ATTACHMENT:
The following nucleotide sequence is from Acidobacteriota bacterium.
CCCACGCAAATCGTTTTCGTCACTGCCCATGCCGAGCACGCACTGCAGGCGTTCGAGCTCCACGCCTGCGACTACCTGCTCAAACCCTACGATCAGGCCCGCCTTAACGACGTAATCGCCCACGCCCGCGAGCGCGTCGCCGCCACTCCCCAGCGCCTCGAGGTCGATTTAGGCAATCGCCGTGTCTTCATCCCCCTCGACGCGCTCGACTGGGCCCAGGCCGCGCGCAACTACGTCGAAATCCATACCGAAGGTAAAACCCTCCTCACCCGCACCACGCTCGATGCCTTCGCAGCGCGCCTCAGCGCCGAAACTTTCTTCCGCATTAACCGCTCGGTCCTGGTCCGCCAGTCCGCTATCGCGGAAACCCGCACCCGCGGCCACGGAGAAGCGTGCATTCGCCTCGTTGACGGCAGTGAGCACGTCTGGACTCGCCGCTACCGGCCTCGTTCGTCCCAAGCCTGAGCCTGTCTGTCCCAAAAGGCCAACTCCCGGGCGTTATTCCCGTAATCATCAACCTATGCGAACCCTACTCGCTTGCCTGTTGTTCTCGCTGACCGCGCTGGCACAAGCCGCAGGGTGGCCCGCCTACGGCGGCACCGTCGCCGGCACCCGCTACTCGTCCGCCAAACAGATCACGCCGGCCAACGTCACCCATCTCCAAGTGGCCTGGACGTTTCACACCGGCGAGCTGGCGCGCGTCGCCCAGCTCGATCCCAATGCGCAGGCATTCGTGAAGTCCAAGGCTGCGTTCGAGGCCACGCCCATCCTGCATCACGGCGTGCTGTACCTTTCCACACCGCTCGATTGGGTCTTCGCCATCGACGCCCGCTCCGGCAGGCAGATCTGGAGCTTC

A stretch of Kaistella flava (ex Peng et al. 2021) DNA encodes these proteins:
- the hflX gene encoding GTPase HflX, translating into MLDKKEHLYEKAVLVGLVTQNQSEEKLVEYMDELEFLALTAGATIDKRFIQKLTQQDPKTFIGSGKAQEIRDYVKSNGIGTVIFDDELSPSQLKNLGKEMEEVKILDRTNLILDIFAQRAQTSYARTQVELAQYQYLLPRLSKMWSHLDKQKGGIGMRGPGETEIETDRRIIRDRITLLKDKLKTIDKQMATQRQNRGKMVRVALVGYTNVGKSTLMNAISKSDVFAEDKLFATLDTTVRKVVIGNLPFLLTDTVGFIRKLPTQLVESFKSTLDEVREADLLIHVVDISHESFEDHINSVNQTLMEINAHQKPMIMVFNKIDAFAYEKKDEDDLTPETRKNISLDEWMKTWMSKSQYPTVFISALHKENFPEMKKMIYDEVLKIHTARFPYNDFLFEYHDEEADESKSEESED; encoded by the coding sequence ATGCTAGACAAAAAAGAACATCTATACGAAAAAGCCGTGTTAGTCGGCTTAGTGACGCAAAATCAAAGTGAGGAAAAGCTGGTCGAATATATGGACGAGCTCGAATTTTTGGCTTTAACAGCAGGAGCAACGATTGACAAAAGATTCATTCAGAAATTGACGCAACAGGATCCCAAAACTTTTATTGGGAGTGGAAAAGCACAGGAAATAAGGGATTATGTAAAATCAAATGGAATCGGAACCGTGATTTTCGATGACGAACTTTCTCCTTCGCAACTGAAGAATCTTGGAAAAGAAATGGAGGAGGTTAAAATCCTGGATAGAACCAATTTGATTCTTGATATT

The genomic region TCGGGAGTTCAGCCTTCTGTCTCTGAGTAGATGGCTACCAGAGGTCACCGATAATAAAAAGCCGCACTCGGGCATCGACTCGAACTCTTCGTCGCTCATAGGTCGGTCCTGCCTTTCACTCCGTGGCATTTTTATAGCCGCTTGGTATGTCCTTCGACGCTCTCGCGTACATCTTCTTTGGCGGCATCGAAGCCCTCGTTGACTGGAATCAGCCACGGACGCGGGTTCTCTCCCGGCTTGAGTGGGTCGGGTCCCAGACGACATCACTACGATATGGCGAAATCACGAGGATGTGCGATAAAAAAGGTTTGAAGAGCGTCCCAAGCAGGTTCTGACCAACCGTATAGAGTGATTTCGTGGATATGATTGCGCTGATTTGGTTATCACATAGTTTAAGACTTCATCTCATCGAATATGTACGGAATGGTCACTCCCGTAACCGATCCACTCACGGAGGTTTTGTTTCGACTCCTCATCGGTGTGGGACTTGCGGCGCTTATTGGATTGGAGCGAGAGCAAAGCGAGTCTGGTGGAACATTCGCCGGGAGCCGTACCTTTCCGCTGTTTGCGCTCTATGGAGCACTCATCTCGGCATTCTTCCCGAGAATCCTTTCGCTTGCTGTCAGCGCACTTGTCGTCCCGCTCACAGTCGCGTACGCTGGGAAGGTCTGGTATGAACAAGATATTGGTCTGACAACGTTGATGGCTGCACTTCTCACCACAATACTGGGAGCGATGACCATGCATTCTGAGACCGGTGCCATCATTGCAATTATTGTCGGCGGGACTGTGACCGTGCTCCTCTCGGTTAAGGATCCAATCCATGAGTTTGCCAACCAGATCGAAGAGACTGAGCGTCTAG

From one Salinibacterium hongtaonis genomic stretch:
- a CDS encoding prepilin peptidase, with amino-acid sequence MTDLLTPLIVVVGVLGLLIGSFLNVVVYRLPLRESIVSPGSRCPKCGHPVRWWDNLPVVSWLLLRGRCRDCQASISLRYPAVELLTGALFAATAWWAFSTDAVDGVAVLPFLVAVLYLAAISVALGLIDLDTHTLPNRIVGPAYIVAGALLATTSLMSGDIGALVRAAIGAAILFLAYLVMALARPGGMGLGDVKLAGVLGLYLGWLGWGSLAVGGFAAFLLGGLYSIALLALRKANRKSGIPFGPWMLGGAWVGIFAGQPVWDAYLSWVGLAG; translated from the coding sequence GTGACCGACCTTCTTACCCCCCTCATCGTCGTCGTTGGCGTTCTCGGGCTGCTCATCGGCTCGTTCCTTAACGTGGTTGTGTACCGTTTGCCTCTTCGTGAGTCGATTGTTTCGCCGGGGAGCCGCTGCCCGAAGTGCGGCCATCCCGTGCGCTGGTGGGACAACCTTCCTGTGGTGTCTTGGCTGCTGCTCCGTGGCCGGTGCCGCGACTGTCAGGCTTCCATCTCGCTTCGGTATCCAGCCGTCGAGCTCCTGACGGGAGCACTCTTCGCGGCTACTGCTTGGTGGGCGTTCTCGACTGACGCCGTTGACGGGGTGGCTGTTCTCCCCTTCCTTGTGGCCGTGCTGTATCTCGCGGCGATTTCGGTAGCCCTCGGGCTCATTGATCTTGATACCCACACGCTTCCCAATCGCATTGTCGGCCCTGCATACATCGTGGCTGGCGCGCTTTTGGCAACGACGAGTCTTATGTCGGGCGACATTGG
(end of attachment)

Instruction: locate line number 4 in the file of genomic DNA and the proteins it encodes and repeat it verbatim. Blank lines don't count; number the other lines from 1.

- the hflX gene encoding GTPase HflX, translating into MLDKKEHLYEKAVLVGLVTQNQSEEKLVEYMDELEFLALTAGATIDKRFIQKLTQQDPKTFIGSGKAQEIRDYVKSNGIGTVIFDDELSPSQLKNLGKEMEEVKILDRTNLILDIFAQRAQTSYARTQVELAQYQYLLPRLSKMWSHLDKQKGGIGMRGPGETEIETDRRIIRDRITLLKDKLKTIDKQMATQRQNRGKMVRVALVGYTNVGKSTLMNAISKSDVFAEDKLFATLDTTVRKVVIGNLPFLLTDTVGFIRKLPTQLVESFKSTLDEVREADLLIHVVDISHESFEDHINSVNQTLMEINAHQKPMIMVFNKIDAFAYEKKDEDDLTPETRKNISLDEWMKTWMSKSQYPTVFISALHKENFPEMKKMIYDEVLKIHTARFPYNDFLFEYHDEEADESKSEESED; encoded by the coding sequence ATGCTAGACAAAAAAGAACATCTATACGAAAAAGCCGTGTTAGTCGGCTTAGTGACGCAAAATCAAAGTGAGGAAAAGCTGGTCGAATATATGGACGAGCTCGAATTTTTGGCTTTAACAGCAGGAGCAACGATTGACAAAAGATTCATTCAGAAATTGACGCAACAGGATCCCAAAACTTTTATTGGGAGTGGAAAAGCACAGGAAATAAGGGATTATGTAAAATCAAATGGAATCGGAACCGTGATTTTCGATGACGAACTTTCTCCTTCGCAACTGAAGAATCTTGGAAAAGAAATGGAGGAGGTTAAAATCCTGGATAGAACCAATTTGATTCTTGATATT